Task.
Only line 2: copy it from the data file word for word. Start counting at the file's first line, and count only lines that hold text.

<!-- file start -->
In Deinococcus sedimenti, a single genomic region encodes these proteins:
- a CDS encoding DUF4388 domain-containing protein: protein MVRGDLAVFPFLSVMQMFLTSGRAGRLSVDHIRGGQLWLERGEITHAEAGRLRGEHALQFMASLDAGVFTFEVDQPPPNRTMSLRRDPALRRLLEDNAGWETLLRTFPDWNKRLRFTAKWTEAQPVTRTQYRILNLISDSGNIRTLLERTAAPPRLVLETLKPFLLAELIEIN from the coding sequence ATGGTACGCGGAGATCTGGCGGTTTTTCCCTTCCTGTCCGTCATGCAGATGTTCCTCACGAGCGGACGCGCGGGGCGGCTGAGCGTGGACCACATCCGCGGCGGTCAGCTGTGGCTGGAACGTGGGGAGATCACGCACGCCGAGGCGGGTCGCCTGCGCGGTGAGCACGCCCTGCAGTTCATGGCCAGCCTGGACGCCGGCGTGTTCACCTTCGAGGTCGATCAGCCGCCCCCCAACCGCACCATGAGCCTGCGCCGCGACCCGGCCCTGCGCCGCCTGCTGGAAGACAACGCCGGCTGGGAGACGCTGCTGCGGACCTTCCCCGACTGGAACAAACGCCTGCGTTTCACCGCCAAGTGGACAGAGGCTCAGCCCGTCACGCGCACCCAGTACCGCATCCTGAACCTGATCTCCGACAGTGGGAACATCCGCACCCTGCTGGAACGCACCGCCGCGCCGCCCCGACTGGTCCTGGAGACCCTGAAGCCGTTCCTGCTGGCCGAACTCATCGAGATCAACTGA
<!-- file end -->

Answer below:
- a CDS encoding DUF4388 domain-containing protein: protein MVRGDLAVFPFLSVMQMFLTSGRAGRLSVDHIRGGQLWLERGEITHAEAGRLRGEHALQFMASLDAGVFTFEVDQPPPNRTMSLRRDPALRRLLEDNAGWETLLRTFPDWNKRLRFTAKWTEAQPVTRTQYRILNLISDSGNIRTLLERTAAPPRLVLETLKPFLLAELIEIN from the coding sequence ATGGTACGCGGAGATCTGGCGGTTTTTCCCTTCCTGTCCGTCATGCAGATGTTCCTCACGAGCGGACGCGCGGGGCGGCTGAGCGTGGACCACATCCGCGGCGGTCAGCTGTGGCTGGAACGTGGGGAGATCACGCACGCCGAGGCGGGTCGCCTGCGCGGTGAGCACGCCCTGCAGTTCATGGCCAGCCTGGACGCCGGCGTGTTCACCTTCGAGGTCGATCAGCCGCCCCCCAACCGCACCATGAGCCTGCGCCGCGACCCGGCCCTGCGCCGCCTGCTGGAAGACAACGCCGGCTGGGAGACGCTGCTGCGGACCTTCCCCGACTGGAACAAACGCCTGCGTTTCACCGCCAAGTGGACAGAGGCTCAGCCCGTCACGCGCACCCAGTACCGCATCCTGAACCTGATCTCCGACAGTGGGAACATCCGCACCCTGCTGGAACGCACCGCCGCGCCGCCCCGACTGGTCCTGGAGACCCTGAAGCCGTTCCTGCTGGCCGAACTCATCGAGATCAACTGA